Devers waived extradition papers, and willingly accompanied the Pennsylvania authorities to that state where he was convicted of this offense of robbery and given a sentence of seven and one-half to fifteen years in the penitentiary.

While there are many respectable authorities holding to the view that money taken from a prisoner by police officials is not subject to attachment or garnishment upon the ground that it is in the custody of the law, and would open the door to grave abuses (16 A.L.R. 378, et seq.), yet this question was fully discussed and settled by this Court to the contrary in Ex parte Hurn, 92 Ala. 102, 9 So. 515, 13 L.R.A. 120, 25 Am.St.Rep. 23, approvingly cited in Cunningham v. Baker, 104 Ala. 160, 16 So. 68, 53 Am.St.Rep. 27, and needs no further elaboration here.

As to the objection the money is in custody of the law, that was long ago answered in this State by our statute, now section 8060, Code of 1923, and as pointed out in the Hurn case, supra, 92 Ala., on page 105 of the opinion, 9 So. 515, 13 L.R.A. 120, 25 Am.St.Rep. 23. And upon the question of "grave abuse" our holding is (Hurn case, supra) that, as of course, a levy obtained by trickery, fraud or trespass is invalid, but that as under our statute money in the hands of an officer may be attached, money obtained from the possession of a person arrested on a criminal charge and searched, if it was connected with the offense charged or might be used as evidence, or if the officer had probable grounds for so believing, and did not act in collusion with the creditor procuring the arrest, may be the subject of levy or garnishment. "Upon principle, property subject to the payment of a debt may be levied upon by the proper officer, if the levy can be effected without trickery or fraud, or a trespass calculated to provoke a breach of the peace." Hurn case, supra [ 92 Ala. 102, 9 So. 518, 13 L.R.A. 120, 25 Am.St.Rep. 23].

Here, though the arrest was made without a warrant (Suell v. Derricott et al., 161 Ala. 259, 49 So. 895, 23 L.R.A., N.S., 996, 18 Ann.Cas. 636), yet it was for a felony, and the facts disclose that the officer making the arrest had reasonable ground for believing, not only that the crime of robbery had been committed, but that Devers, who was well described, was the person wanted for the crime, — all of which was conclusively established by his conviction for the offense. Sections 3263 and 4167, Code of 1923; 5 Corpus Juris 416. And Devers was at the time fully informed. Section 3264, Code of 1923.

There is nothing in this record to indicate an arrest for the purpose of obtaining a levy or that the criminal charge against Devers was false or fabricated. Indeed, it affirmatively appears to the contrary, and that the officers acted in perfect good faith and upon probable cause. We think it clear enough the arrest was lawful.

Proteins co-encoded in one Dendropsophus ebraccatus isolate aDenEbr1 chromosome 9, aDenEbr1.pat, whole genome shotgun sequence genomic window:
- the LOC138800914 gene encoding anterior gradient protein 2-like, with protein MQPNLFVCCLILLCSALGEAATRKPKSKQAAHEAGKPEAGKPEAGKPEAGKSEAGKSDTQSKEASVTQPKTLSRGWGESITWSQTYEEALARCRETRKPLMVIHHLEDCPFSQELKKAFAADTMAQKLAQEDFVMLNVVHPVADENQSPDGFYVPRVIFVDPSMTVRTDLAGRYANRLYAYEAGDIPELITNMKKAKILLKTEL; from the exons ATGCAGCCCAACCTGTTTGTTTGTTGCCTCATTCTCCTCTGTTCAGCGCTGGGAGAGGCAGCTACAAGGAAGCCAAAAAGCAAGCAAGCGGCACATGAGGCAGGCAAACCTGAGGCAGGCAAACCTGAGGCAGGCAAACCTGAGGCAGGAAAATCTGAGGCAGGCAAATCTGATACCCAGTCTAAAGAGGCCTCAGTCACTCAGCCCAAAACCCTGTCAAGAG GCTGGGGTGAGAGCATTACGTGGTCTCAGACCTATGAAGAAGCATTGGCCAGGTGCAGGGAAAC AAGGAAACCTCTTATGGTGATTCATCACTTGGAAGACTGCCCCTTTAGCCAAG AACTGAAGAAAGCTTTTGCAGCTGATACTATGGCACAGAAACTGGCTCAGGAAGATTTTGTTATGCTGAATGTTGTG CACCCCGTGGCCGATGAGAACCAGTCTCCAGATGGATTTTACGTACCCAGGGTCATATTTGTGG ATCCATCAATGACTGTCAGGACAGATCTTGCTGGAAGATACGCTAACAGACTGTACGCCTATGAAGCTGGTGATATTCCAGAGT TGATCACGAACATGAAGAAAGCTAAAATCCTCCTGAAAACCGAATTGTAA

"At common law the arresting officer had the right to remove money from the defendant's person; but this right was limited to cases in which the money was connected with the offense, or to be used as evidence." Hurn's case, supra.

The evidence in this case was ample to support the trial court's conclusion that the money taken from Devers was connected with the crime, and was in fact a part of the very money which was the fruit of the crime. It was directly connected with the offense. The fact it was not used as evidence in the criminal trial is of no consequence here, and, indeed, there may have been no cause to thus produce it. Nor is it of consequence the money was retained by the chief detective until the levy, and not returned to Devers upon his demand while in the penitentiary. The officer had every reason to believe that it was money taken in the robbery, and not that of Devers. The following from the Hurn case, supra, is entirely applicable here: "We know of no law which will prevent a creditor from having the property of his debtor levied upon to satisfy his debt, when it can be done without committing a trespass, or by fraud or violence. At common law, the property in the hands of an officer was regarded in gremio legis, and not subject to process; but by statute it is subject to legal process."

Defendant further insists plaintiff cannot maintain the suit for that the insurance company has paid him the amount of damages suffered by the robbery. But this argument is answered by the case of Long v. Kansas City, M. B. R. Co., 170 Ala. 635, 54 So. 62, 64, wherein the Court observed: "The payment is not made by the insurer for the benefit of the wrongdoer, but is made in accordance with the contract of insurance. The owner, of course, has paid the insurer for the insurance or indemnity; and whether this is more or less than the damages for which the wrongdoer is liable is no concern of the latter."

It results, therefore, that the rulings of the trial court were free from error, and the judgment rendered is due to be affirmed. It is so ordered.


ANDERSON, C. J., and BOULDIN and FOSTER, JJ., concur.

Summaries of

Devers v. Harris

Supreme Court of Alabama
Jan 11, 1940
193 So. 110 (Ala. 1940)
Case details for

Devers v. Harris

Case Details

Full title:DEVERS v. HARRIS

Court:Supreme Court of Alabama

Date published: Jan 11, 1940


193 So. 110 (Ala. 1940)
193 So. 110